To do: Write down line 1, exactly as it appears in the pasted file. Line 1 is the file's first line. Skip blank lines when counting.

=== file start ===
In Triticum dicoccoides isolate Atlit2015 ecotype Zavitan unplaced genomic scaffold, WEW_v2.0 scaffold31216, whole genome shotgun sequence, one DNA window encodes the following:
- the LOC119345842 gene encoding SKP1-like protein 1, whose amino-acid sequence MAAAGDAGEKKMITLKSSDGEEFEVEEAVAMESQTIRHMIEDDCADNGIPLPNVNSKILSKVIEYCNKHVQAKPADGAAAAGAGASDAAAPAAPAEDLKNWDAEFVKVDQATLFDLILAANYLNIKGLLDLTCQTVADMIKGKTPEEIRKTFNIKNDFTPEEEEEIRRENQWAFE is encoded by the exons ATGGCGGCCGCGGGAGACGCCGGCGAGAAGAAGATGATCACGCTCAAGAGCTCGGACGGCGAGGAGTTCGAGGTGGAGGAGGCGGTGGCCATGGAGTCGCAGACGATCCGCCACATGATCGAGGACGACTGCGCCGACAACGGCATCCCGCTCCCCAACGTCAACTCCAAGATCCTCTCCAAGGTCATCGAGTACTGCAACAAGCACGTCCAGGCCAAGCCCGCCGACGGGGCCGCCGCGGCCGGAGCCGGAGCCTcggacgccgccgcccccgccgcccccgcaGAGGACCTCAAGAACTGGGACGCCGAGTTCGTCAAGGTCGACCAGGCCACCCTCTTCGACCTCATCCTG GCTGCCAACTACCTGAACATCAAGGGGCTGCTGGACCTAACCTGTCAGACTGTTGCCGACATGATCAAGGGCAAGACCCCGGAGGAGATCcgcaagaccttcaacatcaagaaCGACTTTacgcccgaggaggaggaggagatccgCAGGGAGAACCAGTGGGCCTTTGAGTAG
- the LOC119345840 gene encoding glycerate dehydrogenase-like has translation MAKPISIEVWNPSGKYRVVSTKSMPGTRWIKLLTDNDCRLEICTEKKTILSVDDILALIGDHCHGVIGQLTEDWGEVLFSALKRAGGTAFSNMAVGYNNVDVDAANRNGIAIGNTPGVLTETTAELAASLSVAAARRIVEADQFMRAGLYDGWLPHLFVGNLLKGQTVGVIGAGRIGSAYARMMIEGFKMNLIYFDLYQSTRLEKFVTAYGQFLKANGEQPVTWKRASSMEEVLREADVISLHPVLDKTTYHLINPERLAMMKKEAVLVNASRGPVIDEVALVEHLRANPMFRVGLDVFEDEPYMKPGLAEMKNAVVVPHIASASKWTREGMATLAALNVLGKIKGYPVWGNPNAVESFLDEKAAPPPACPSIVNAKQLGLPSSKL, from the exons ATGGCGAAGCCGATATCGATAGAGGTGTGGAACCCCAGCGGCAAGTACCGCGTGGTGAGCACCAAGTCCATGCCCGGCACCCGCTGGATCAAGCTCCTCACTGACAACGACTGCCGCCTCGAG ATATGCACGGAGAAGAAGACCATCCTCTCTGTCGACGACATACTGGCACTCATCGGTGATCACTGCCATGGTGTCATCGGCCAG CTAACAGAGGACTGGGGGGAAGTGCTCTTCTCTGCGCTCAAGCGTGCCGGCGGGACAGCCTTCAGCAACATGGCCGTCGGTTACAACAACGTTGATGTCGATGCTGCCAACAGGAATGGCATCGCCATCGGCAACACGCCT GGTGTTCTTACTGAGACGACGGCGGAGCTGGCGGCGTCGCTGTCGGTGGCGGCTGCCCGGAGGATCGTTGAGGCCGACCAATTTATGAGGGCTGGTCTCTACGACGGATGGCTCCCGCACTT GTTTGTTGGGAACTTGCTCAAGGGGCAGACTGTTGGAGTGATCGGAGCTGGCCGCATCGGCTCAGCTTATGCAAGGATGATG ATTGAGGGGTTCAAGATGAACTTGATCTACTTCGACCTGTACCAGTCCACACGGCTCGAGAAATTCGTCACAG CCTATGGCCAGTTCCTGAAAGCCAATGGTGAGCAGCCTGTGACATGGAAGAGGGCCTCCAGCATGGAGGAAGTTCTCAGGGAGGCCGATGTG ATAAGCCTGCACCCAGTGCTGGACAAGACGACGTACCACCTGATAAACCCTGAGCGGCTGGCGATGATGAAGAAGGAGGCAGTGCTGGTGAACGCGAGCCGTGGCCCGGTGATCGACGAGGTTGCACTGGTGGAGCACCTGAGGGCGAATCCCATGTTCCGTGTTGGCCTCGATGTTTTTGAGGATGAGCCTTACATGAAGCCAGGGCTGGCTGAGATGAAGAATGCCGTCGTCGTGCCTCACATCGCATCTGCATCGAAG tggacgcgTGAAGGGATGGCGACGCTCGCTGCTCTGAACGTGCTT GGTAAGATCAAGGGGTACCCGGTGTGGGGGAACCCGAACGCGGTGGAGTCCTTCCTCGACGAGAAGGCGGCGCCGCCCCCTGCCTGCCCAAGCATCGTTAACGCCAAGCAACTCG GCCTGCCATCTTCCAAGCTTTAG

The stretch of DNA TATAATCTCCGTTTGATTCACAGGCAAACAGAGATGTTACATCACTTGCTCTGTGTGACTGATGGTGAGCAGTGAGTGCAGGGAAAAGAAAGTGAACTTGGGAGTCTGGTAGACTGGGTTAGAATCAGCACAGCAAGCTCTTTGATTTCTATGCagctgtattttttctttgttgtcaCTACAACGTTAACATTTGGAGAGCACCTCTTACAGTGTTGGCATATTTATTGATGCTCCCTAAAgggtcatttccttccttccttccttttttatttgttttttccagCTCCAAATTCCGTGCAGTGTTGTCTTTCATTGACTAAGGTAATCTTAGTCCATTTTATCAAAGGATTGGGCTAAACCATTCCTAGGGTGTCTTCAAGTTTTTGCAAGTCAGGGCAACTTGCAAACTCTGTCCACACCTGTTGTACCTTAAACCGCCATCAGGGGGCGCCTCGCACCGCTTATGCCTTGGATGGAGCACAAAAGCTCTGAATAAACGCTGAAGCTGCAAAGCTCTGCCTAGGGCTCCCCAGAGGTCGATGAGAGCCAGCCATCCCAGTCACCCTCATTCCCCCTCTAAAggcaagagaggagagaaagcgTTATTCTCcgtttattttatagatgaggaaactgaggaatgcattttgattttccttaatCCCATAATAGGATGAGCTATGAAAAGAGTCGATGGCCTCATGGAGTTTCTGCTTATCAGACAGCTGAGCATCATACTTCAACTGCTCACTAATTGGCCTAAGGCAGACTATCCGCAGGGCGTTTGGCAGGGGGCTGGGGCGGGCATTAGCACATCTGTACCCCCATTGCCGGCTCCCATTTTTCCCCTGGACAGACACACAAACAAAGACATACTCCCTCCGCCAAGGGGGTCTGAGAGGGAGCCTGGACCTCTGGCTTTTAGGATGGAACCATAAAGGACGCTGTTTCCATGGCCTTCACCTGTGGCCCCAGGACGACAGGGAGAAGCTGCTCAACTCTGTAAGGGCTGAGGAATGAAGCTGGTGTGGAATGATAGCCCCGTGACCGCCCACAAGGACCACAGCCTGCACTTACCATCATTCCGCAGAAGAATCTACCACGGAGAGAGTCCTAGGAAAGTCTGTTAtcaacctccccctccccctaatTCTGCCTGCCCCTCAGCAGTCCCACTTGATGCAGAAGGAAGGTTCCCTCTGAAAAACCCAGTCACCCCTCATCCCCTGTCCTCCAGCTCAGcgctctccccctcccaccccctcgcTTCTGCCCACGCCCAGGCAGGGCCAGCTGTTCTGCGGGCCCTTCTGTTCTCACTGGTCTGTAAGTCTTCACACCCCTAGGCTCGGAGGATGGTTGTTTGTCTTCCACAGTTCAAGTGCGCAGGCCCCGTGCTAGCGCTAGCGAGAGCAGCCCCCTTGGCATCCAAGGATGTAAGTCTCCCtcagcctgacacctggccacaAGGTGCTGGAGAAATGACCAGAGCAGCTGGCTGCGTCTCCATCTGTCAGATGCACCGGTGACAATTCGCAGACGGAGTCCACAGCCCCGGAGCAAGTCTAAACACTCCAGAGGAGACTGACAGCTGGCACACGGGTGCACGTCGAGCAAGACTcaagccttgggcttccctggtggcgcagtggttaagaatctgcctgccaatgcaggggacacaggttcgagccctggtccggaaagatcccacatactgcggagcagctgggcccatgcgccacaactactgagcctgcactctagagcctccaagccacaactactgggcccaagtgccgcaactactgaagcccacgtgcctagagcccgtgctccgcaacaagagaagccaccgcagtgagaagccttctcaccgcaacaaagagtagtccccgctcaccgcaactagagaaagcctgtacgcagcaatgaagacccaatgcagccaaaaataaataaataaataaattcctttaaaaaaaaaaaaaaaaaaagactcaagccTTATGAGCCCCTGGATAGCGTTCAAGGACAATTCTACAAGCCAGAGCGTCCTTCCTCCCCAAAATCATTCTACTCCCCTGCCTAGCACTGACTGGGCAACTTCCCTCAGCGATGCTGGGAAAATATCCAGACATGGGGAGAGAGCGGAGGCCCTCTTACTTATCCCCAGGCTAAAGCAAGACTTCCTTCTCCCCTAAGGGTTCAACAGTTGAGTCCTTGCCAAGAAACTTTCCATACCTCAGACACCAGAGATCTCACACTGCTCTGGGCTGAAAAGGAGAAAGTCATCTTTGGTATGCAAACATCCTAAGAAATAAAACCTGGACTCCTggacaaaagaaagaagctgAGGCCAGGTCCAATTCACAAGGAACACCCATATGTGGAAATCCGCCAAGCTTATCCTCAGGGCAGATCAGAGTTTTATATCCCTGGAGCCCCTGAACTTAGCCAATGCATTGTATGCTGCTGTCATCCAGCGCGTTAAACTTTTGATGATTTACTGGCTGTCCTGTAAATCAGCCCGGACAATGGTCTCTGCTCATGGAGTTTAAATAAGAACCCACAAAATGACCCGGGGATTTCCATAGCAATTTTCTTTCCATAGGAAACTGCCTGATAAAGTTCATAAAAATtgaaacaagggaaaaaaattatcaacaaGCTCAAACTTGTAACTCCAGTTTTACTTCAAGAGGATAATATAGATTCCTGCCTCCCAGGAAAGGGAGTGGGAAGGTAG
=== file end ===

In Triticum dicoccoides isolate Atlit2015 ecotype Zavitan unplaced genomic scaffold, WEW_v2.0 scaffold31216, whole genome shotgun sequence, one DNA window encodes the following: